An update to the agency’s organizational rules will give the FCC CIO similar authorities as IT leaders in agencies covered by FITARA.
The Federal Communications Commission is elevating the role of its chief information officer to be on par with IT leaders in other parts of government.
Tuesday, the commission will publish a final rule in the Federal Register updating the agency’s organizational rules to ensure “the FCC’s CIO has a significant role in advancing the commission’s overall information technology capabilities.”
The rule follows passage last year of the Repack Airwaves Yielding Better Access for Users of Modern Services, or RAY BAUM’S, Act, which included language giving the FCC CIO authorities similar to those outlined in the Federal Information Technology Acquisition Reform Act, or FITARA.
The final rule adopts language directly from the RAY BAUM’S Act giving the FCC CIO a “significant role” in the annual and multiyear planning and budgeting for IT programs; the management and oversight of those programs; and the hiring of IT personnel. The rule also gives the CIO approval authority over IT budget line items.
The final rule does not specify what constitutes a “significant role.”
Issuing this rule change is not a necessary step, as its authors note in the document.
“This update to the commission’s organizational rules is not required by law,” the document states. “However, this update demonstrates the FCC’s commitment to ensuring that the CIO has a significant role in advancing the commission’s overall information technology capabilities.”
Codifying the CIO’s newfound authorities would have been necessary in a reorganization, such as with the establishment of the Office of Economics and Analytics last year, a FCC spokesperson told Nextgov. Since the Office of the CIO will remain under the Office of the Managing Director, the law didn’t require the rule change, but FCC leadership saw it as a means of showing strong support for the agency’s IT efforts.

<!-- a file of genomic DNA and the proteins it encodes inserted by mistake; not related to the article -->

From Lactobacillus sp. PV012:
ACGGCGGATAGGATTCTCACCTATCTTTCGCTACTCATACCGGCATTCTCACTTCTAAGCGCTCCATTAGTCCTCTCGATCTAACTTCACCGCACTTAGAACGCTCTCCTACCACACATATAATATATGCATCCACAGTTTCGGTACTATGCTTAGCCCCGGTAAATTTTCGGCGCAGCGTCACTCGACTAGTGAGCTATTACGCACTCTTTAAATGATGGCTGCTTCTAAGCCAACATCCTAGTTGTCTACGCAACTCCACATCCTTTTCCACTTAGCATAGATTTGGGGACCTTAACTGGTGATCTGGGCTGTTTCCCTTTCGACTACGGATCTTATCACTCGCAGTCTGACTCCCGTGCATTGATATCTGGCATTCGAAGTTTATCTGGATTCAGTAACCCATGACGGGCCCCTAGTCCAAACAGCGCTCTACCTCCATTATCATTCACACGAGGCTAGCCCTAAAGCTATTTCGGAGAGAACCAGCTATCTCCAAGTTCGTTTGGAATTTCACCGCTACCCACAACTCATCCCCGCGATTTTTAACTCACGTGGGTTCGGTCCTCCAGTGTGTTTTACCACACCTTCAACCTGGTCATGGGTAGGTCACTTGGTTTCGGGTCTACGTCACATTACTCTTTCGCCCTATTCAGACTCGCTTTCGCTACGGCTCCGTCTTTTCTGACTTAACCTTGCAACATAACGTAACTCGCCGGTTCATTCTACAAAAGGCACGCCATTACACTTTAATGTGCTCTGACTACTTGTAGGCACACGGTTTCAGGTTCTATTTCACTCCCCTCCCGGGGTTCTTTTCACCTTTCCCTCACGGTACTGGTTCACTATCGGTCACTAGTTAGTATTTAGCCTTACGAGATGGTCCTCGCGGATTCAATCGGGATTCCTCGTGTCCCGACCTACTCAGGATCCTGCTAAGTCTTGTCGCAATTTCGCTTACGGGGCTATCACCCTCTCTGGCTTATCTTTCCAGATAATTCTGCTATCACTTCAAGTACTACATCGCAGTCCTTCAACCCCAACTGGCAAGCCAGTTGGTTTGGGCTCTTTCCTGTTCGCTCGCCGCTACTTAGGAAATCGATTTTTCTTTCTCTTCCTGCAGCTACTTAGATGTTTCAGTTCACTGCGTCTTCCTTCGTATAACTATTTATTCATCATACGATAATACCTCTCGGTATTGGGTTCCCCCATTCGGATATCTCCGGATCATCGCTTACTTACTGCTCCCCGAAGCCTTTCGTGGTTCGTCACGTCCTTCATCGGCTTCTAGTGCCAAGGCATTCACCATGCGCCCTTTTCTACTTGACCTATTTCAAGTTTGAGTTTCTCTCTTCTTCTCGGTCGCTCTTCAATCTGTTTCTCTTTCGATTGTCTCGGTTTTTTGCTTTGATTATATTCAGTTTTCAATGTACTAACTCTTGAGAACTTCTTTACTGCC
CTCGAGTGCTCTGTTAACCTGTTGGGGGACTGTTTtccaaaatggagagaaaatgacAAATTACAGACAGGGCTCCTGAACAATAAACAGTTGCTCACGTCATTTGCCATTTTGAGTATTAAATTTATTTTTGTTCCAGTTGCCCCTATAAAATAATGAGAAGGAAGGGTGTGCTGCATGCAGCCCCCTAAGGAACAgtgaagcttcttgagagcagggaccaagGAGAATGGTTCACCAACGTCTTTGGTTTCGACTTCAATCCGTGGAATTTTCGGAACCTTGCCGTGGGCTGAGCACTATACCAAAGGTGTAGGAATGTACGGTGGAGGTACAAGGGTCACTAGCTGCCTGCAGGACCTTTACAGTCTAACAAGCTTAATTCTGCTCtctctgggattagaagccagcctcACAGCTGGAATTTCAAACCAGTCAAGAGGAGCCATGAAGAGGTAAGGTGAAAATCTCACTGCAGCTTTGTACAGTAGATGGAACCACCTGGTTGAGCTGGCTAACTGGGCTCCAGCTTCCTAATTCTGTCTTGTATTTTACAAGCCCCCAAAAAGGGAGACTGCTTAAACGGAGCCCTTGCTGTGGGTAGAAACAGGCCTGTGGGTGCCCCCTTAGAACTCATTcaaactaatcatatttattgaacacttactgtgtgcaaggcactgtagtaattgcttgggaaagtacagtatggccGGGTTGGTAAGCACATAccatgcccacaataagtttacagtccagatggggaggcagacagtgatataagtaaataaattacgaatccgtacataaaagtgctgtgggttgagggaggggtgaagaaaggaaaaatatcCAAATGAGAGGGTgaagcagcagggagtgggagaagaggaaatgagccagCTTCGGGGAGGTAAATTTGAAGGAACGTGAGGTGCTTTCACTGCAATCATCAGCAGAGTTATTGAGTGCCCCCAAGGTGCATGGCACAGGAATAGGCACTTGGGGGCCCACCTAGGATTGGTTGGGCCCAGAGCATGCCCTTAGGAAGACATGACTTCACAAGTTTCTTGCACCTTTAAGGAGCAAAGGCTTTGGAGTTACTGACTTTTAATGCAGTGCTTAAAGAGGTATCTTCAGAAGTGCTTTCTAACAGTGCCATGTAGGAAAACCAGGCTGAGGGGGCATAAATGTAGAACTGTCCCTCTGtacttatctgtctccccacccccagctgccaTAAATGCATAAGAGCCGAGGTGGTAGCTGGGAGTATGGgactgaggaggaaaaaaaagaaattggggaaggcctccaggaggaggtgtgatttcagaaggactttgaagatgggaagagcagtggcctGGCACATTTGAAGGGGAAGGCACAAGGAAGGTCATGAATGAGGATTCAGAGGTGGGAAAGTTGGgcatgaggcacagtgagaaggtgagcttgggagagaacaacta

“Aligned with Sen. Moran’s past priorities included in FITARA, the senator feels strongly that federal agencies are increasingly reliant upon IT in their day-to-day operations. As agencies plan for budgets, it only makes sense for the expertise of the CIO to be included in these critical operational decisions,” a spokesman for Sen. Jerry Moran, R-Kan., a cosponsor of the RAY BAUM’S Act, told Nextgov in March just before passage of the bill.
FITARA, passed in 2014, gives similar authorities to CIOs at the 23 civilian agencies covered under the CFO Act; it does not include the FCC.
"The FCC is charged with regulating close to a sixth of our economy, but their information technology systems are severely out of date—leaving sensitive industry material vulnerable to increasingly dangerous cyberattacks," Sen. Tom Udall, D-N.M., the bill’s other cosponsor, told Nextgov in March. "The inclusion of this provision will empower the FCC CIO and give the CIO the authority necessary to modernize and take the necessary steps to protect sensitive data."
Editor’s Note: This story has been updated with additional background from the FCC.